Last season, Locke won the LA City Section Division 2 football title as a five-seed, beating Roosevelt 22-20. Locke and Roosevelt have both moved on to Division 1, leaving Franklin, Canoga Park, and Wilson as the clear favorites.
Here is our projected top 5 in Division 2:
- Canoga Park
- Verdugo Hills
Franklin was the first overall seed in the City Section Division 2 playoffs last season and lost in the semifinals to eventual champion Locke. This season Franklin returns seven starters on offense, and eight on defense, and are hungry for another championship opportunity.
The Panthers return probably the best QB in the division in Alfred Bobadilla, who threw for 3,267 yards last season. Also returning are a pair of RBs in Angelo Vera and Khristopher Johnson who both rushed for over 500 yards. WR Vincent Escobar is yet another strong returning playmaker, having hauled in over 800 yards receiving last year. While he didn’t play much last season, coach Narcisco Diaz has substantial confidence in WR Chris Jauregui as well. Angel Carmona will anchor the offensive line. The Panthers’ offense should be very explosive.
A number of Franklin’s best defensive players are also returning, including Nicholas Herrera (MLB), Hugo Escobedo (OLB), and William Samayoa (CB). They’ll be joined by many other returning starters and rotation players such as James Quintanilla (DT), Jovany Aguilar (DE), Abel Reyes (CB) and Carlos Camacho (CB). Big things are expected out of new junior LB Andre Berber as well.
Wilson is losing last season’s top two receivers and running backs, but star QB Julian Hernandez isn’t going anywhere. He threw for over 2,000 yards last season, and will still have a very good receiver in DeAnthony Jackson. Richard Haro and Branden Zamora are candidates to step up at receiver as well. Jackson (DE) and Haro (SS) are two of the top returners on defense. The Mules should be in the mix for the D-2 championship.
As reigning semifinalists who almost toppled Roosevelt, Canoga Park is in the conversation of top contenders as well. Last year they dominated most games on both sides of the ball, and they’re returning every single top playmaking threat.
Star quarterback David Gomez will be back for his senior year after racking up over 2,000 passing yards last season. Jorge Hernandez was sensational at RB, rushing for 942 yards and 23 touchdowns, and he was only a junior. Speaking of underclassmen sensations, Dominic Arango-Serna is back after racking up over 1,000 receiving yards as a freshman. And just about all the Hunters’ other rotation players at RB/WR – Joshua Christopher, Sergio Garcia, Myles Jones – are still here. This offense, stacked with both continuity and talent, should be too much to handle for almost all D-2 teams.
Moving down from D-1 after a winning season is Jefferson. The Democrats return almost their entire core on both sides of the ball, and could easily take a big leap. With their experience and continuity, they are a top candidate to go on a playoff run.
Most members of their run-centric offense are returning. Dual-threat QB Frederick Louden will be a junior after running for 1,152 yards last season. Top running back Jermaine Lovelace will be a senior after running for 666 yards and 15 rushing touchdowns last season. RB2 Desmon Martin will return after rushing for 471 yards as a sophomore. Jason Corral and Wayshawn Moore provide yet more options at running back. Top receiver Jaylen Kelley will be a senior as well.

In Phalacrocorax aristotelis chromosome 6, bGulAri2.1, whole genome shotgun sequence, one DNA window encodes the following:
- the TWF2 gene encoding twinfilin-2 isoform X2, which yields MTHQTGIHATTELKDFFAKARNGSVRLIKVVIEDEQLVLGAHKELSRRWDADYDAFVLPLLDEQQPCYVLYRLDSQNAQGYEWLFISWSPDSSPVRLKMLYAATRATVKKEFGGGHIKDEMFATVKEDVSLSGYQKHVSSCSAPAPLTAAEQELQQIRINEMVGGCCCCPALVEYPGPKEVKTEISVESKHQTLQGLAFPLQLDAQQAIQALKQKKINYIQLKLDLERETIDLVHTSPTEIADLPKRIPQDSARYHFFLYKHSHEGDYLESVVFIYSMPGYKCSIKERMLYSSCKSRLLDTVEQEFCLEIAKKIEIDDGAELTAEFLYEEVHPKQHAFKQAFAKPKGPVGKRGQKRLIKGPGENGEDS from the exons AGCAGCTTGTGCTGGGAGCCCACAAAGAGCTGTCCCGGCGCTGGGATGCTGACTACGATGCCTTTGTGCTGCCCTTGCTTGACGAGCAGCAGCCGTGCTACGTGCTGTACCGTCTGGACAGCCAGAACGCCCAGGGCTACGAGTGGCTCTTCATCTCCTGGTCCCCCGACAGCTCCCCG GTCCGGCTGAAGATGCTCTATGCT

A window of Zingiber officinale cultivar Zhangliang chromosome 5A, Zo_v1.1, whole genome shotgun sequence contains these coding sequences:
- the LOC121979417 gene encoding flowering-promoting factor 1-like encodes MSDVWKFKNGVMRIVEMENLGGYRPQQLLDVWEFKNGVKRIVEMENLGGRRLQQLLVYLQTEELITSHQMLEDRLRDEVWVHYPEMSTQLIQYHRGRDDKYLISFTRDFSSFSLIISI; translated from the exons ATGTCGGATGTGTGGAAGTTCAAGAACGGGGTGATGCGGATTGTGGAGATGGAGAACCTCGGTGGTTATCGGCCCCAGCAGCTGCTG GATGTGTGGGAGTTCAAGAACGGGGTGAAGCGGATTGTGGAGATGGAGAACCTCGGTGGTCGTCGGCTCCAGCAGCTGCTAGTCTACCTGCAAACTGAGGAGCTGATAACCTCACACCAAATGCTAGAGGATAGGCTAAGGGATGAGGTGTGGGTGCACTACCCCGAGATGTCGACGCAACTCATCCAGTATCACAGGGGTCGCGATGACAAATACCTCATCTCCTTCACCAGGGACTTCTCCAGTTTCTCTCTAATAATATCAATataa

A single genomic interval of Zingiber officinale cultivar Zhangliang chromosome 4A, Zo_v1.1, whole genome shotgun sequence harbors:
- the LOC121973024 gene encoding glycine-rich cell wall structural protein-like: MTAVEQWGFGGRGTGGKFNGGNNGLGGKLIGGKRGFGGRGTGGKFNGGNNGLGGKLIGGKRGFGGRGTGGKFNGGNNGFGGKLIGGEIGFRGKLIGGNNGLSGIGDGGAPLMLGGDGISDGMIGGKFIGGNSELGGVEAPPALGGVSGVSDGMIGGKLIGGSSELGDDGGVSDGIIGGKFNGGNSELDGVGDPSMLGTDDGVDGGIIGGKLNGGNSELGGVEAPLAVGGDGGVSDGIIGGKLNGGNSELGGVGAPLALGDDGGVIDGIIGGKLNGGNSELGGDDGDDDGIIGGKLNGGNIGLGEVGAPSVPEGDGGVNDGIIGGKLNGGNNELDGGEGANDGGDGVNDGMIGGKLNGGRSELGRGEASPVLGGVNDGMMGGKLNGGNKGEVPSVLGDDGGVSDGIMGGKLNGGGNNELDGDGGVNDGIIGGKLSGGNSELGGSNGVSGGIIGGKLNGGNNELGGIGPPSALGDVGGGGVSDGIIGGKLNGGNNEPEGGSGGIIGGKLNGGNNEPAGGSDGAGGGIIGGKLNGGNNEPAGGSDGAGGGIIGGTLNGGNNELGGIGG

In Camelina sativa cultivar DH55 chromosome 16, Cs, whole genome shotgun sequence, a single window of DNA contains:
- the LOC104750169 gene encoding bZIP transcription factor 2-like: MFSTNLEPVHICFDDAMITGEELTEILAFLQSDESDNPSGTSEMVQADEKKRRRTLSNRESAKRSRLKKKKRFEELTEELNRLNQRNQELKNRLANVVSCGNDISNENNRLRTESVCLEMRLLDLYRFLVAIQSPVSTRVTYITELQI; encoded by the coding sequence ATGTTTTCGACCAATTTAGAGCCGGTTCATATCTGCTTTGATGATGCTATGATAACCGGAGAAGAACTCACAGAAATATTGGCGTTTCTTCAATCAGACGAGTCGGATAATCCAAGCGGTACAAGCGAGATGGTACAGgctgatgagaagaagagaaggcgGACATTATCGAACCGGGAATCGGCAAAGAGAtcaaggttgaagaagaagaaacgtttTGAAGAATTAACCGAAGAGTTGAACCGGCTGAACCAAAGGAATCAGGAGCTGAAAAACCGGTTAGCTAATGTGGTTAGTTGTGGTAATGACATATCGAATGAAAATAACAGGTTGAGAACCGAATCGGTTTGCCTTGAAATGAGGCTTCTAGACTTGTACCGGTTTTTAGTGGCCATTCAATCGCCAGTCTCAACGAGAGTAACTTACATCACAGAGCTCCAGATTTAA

The majority of Jefferson’s top defenders are returning too, many of whom play both sides. Kelley recorded over 100 tackles last season at LB. Martin (CB), Louden (DB/LB), and Moore (CB) are all key members of the secondary. They are joined by Brian Cesena, a senior at safety. X-Zavier Ramirez (LB) and Tyler Wallace (DB) highlight the interior defense.
Fremont went relatively untested through the D-3 playoffs last season before falling to Santee 52-20 in the championship. They’re losing a significant amount of talent, particularly on defense, but are still quite intriguing.
Like Jefferson, they run a very run-heavy offense. It will revolve around the duo of dual-threat QB Jayden Amos-Hollins and Keljawn Keys (WR/SB/RB). Hollins racked up 672 passing yards, 779 rushing yards, and 19 combined touchdowns last season. Keys led the Pathfinders in both receiving yardage and touchdowns. Outside of those two, it’s unclear who will step up at the skill positions.
On defense, Amos-Hollins (LB/DB) and Keys (DB) are top contributors as well. George Carrillo, Dominic Conner, and Jose Cosio form what should be a strong defensive line.
With the amount of talent they’re returning, Verdugo Hills projects as a strong playoff team as well. Star QB Alex Moreno is a threat to throw for over 3,000 yards as a senior. Leading rusher Ethan Estrada is one of the best RBs in the division as well. Brian Bedrosian and Manuel Romero return as last season’s top options at wide receiver.
Defensively, it all starts with MLB Tony Estrada, who recorded well over 100 tackles last season as a sophomore. He’s part of a strong linebacking duo with Alex Ibarra (OLB). DTs Andy Valenzuela and Asael Santiago round out the defensive interior. Jaden Keyshisyan highlights what will be a fairly inexperienced secondary.